A study looking at patients undergoing lead extraction found that they were more likely to survive superior vena cava tears when treatment included the Bridge occlusion balloon. Lead author, Roger Carrillo (University of Miami, Miami, USA) concluded that when used properly the novel device has the potential to save lives.
The aim of the study, carried out from July 2016 to December 2017, was to assess the impact of the compliant endovascular balloon on the management of superior vena cava tears and survival outcomes after more than one year in clinical practise. Each year in the USA there are between 15,000 and 20,000 lead extraction procedures, with 0.46% leading to superior vena cava tears.
The mandatory Manufacturer and User Facility Device Experience (MAUDE) database was used to collect data and additional demographic information was provided by the device manufacture and from telephone interviews with the extracting physician.
The data was then divided into three groups: Balloon cohort, not used/used improperly and non-superior vena cava events. To be included in the balloon cohort and balloon not used/used improperly cohort the superior vena cava tear needed to be surgically confirmed by sternotomy and the tear needed to occur between the innominate vein and right atrium. Patients were excluded if the superior vena cava tear was unconfirmed, the tear that occurred was not a superior vena cava tear (e.g. right atrium, right ventricle, innominate vein, subclavian vein, etc) or if surgical repair was not attempted.
During the study period there were 91 confirmed superior vena cava events. In 36 cases an endovascular balloon was used and there were 55 cases where no balloon was used. When an endovascular balloon was used 91.7% of patients survived but when the balloon was not used the survival rate was only 56.4%. The difference was statistically significant (p=0.0003). There was very little difference between the make-up of the groups, the age, indication for extraction and extraction tools were the same.
The balloon-use cohort was defined as having a stiff guidewire prepositioned from the right femoral vein to either the right internal jugular or right subclavian vein prior to extraction and the wire remained within the vein during deployment. The non-balloon cohort did not use the balloon, or the stiff guidewire was not in the vein during balloon deployment.
The superior vena cava tears occurred in a patient population identified as having a higher risk of complications during lead extraction, including female patients (53.4%), as well as patients with implantable cardiac devices (ICDs;51.7%) and older leads (>10 years).
The death rate due to superior vena cava injuries without balloon usage during the study period was consistent with existing finding, at around 44% but balloon use significantly increased the likelihood of survival to 91.7% (p=0.0003).
“During the procedure,” Carrillo commented, “We learnt that the wire must remain in the vein during the balloon deployment. We also learnt that we had to secure the introducer sheath into the femoral vein and over stiff guidewire prior to lead extraction and that balloon use does not substitute surgical repair.”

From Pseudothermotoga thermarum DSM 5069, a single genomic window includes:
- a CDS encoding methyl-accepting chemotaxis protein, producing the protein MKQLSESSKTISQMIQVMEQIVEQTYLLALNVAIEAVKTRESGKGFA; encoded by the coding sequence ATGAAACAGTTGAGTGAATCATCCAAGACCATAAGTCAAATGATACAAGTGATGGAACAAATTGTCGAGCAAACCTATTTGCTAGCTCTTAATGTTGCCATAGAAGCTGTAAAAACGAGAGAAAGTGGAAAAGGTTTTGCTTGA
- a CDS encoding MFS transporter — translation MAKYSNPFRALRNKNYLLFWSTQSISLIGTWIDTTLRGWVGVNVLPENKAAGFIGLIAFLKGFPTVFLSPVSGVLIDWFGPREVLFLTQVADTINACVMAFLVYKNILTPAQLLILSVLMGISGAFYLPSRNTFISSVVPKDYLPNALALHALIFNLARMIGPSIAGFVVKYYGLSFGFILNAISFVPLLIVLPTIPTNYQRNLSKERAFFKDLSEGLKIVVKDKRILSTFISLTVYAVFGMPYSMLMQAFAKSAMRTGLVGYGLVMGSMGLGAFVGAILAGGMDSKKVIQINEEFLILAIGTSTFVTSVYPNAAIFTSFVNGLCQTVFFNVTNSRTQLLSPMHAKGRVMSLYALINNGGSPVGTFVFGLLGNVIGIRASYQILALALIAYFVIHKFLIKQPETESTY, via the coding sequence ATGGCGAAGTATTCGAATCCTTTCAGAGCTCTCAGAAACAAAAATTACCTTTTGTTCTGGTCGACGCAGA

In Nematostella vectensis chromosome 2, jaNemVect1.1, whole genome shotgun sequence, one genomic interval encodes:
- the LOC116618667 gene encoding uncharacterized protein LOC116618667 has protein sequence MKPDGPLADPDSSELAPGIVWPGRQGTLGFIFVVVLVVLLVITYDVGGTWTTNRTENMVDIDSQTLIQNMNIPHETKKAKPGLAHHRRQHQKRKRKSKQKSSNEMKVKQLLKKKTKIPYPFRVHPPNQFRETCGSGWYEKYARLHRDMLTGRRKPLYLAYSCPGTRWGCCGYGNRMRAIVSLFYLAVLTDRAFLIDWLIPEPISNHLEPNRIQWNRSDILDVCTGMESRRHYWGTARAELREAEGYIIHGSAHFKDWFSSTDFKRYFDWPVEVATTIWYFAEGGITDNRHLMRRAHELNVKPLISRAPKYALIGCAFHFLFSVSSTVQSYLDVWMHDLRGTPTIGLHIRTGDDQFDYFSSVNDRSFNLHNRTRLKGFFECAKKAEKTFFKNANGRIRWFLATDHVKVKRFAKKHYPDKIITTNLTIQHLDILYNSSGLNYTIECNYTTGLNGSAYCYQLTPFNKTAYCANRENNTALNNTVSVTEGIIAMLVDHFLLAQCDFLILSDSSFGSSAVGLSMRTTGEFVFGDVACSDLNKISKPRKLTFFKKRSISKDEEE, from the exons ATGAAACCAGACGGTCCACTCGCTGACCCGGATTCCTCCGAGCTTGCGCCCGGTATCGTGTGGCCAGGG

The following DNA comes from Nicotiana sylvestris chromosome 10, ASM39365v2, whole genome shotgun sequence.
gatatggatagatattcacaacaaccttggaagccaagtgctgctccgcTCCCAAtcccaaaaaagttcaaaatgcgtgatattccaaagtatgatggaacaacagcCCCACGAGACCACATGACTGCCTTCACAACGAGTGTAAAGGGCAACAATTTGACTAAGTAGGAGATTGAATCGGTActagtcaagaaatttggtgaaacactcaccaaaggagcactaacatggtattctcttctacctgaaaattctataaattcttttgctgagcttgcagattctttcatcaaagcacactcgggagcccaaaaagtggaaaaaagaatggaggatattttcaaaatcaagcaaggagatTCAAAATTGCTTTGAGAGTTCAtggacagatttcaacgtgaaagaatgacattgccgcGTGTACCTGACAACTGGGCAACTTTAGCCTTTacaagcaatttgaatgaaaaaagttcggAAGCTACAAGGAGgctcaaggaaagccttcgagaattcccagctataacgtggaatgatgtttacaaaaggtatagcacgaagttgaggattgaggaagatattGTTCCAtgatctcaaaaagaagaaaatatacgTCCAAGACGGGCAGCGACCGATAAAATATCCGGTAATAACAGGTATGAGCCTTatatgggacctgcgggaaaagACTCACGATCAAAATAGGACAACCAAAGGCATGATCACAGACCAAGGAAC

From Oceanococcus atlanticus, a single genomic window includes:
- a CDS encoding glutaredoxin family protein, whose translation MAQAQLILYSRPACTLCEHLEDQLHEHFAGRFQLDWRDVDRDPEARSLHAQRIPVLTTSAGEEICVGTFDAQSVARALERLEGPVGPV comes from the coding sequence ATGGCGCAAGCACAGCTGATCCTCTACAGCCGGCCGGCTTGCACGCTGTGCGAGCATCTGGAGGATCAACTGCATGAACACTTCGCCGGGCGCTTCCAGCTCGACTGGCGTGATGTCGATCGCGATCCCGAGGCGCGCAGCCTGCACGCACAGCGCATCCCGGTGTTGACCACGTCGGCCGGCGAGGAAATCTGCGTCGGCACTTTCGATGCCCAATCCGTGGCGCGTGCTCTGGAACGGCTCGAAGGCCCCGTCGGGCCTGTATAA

The study suggests that continued surveillance is needed to further assess the impact of the endovascular balloon and that future research should look at identifying risk factors for superior vena cava tears. The study was limited because of the small sample size due to the rare occurrence of major complications during lead extraction.
Carillo concluded that, “A simple change in workflow and a well-rehearsed team can make a difference in patient safety.”
The study led to a summary of seven recommendations for best practise:
1) Guidewire: All patients should have a stiff 0.035” guidewire deployed from either femoral vein through the superior vena cava, preferably to the right internal jugular of subclavian vein prior to every lead extraction procedure
2) Introducer sheath: All patients should have either a 6F peel away or 12F femoral vein introducer sheath inserted for introduction of the stiff 0.035” guidewire prior to every lead extraction procedure
3) Immediate deployment: The occlusion balloon and prefilled inflation syringe must be ready for deployment, without delay, as soon as a superior vena cava tear is suspected
4) Tamponade and haemothorax: The occlusion balloon should be immediately deployed when there is evidence of either cardiac tamponade or haemothorax. Intrapericardial superior vena cava tears may also cause cardiac tamponade.
5) Familiarity: All team member that are part of extraction cases should be familiar with the occlusion balloon and the deployment
6) Competence: Extracting physicians should become competent and comfortable in deployment and inflation of the occlusion balloon in nonemergent settings
7) Prophylaxis: prophylactic placement of the occlusion balloon may be considered for reasons including, but no limited to, procedures and patients deemed high risk, new physician practising lead extraction, low volume operators and intraprocedural increase in the perceived risk
These recommendations were published in Heart Rhythm. Heart Rhythm. 2017 Oct;14(10):1574-1578.
I enjoyed this article
In 2018 I had the same thing happen to me